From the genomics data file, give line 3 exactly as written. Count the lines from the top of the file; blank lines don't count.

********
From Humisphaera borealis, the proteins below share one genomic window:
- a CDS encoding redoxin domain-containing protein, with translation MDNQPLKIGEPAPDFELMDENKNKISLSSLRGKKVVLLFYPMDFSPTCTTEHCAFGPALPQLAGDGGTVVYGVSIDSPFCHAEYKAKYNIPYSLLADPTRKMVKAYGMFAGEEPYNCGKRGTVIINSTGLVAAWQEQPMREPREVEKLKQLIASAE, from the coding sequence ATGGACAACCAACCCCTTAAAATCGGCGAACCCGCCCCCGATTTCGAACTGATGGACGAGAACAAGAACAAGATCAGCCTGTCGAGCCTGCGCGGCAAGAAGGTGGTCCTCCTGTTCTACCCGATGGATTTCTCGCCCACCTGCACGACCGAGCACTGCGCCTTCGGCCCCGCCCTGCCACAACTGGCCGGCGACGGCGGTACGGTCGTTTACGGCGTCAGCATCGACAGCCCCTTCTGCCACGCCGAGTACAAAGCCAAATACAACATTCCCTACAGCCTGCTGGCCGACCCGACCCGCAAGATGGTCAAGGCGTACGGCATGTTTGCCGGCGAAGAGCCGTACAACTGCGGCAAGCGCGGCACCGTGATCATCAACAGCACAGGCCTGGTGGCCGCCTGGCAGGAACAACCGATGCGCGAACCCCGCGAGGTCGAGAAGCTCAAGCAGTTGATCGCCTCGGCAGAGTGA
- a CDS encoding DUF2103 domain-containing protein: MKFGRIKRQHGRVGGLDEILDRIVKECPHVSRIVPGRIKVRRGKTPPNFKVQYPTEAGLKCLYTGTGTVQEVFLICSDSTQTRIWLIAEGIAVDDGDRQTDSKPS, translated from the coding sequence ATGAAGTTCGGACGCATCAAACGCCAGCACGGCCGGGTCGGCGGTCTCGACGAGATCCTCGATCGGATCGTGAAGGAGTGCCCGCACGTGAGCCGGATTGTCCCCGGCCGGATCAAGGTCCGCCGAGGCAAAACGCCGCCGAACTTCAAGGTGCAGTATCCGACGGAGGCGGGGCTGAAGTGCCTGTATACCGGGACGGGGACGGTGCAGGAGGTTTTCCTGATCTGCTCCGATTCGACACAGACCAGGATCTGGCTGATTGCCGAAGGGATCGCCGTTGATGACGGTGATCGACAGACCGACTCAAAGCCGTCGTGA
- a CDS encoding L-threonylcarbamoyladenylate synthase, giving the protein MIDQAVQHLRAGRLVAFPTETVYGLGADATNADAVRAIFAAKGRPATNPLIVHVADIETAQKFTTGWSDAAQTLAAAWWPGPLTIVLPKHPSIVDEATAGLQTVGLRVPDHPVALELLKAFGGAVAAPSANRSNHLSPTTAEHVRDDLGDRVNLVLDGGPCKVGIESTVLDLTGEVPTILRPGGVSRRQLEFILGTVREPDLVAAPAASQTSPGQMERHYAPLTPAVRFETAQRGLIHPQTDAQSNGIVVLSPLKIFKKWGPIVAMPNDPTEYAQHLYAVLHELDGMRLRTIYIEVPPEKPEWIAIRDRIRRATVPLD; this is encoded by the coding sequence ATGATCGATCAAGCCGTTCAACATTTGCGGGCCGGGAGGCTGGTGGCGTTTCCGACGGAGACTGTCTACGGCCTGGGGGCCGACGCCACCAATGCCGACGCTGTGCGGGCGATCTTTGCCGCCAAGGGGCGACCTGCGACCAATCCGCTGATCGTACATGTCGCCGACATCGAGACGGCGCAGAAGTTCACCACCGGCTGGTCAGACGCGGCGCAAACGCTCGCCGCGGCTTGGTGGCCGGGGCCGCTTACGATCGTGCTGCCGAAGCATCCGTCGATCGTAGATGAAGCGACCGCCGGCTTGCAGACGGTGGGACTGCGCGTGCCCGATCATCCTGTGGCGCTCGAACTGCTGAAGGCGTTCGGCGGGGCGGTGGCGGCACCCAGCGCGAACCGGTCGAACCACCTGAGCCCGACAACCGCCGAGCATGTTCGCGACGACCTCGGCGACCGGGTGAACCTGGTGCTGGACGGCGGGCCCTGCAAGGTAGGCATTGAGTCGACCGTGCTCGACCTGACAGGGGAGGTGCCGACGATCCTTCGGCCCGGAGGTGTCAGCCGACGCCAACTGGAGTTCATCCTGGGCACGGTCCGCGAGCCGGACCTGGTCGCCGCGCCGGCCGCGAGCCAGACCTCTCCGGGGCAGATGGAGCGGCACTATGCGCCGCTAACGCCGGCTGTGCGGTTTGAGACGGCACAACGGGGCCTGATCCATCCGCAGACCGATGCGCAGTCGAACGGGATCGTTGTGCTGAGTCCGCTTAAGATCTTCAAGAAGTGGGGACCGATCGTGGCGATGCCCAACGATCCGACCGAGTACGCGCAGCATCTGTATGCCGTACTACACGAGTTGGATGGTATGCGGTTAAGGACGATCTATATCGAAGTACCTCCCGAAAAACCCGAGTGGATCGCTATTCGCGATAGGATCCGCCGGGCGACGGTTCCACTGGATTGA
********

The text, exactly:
- a CDS encoding DUF2103 domain-containing protein: MKFGRIKRQHGRVGGLDEILDRIVKECPHVSRIVPGRIKVRRGKTPPNFKVQYPTEAGLKCLYTGTGTVQEVFLICSDSTQTRIWLIAEGIAVDDGDRQTDSKPS, translated from the coding sequence ATGAAGTTCGGACGCATCAAACGCCAGCACGGCCGGGTCGGCGGTCTCGACGAGATCCTCGATCGGATCGTGAAGGAGTGCCCGCACGTGAGCCGGATTGTCCCCGGCCGGATCAAGGTCCGCCGAGGCAAAACGCCGCCGAACTTCAAGGTGCAGTATCCGACGGAGGCGGGGCTGAAGTGCCTGTATACCGGGACGGGGACGGTGCAGGAGGTTTTCCTGATCTGCTCCGATTCGACACAGACCAGGATCTGGCTGATTGCCGAAGGGATCGCCGTTGATGACGGTGATCGACAGACCGACTCAAAGCCGTCGTGA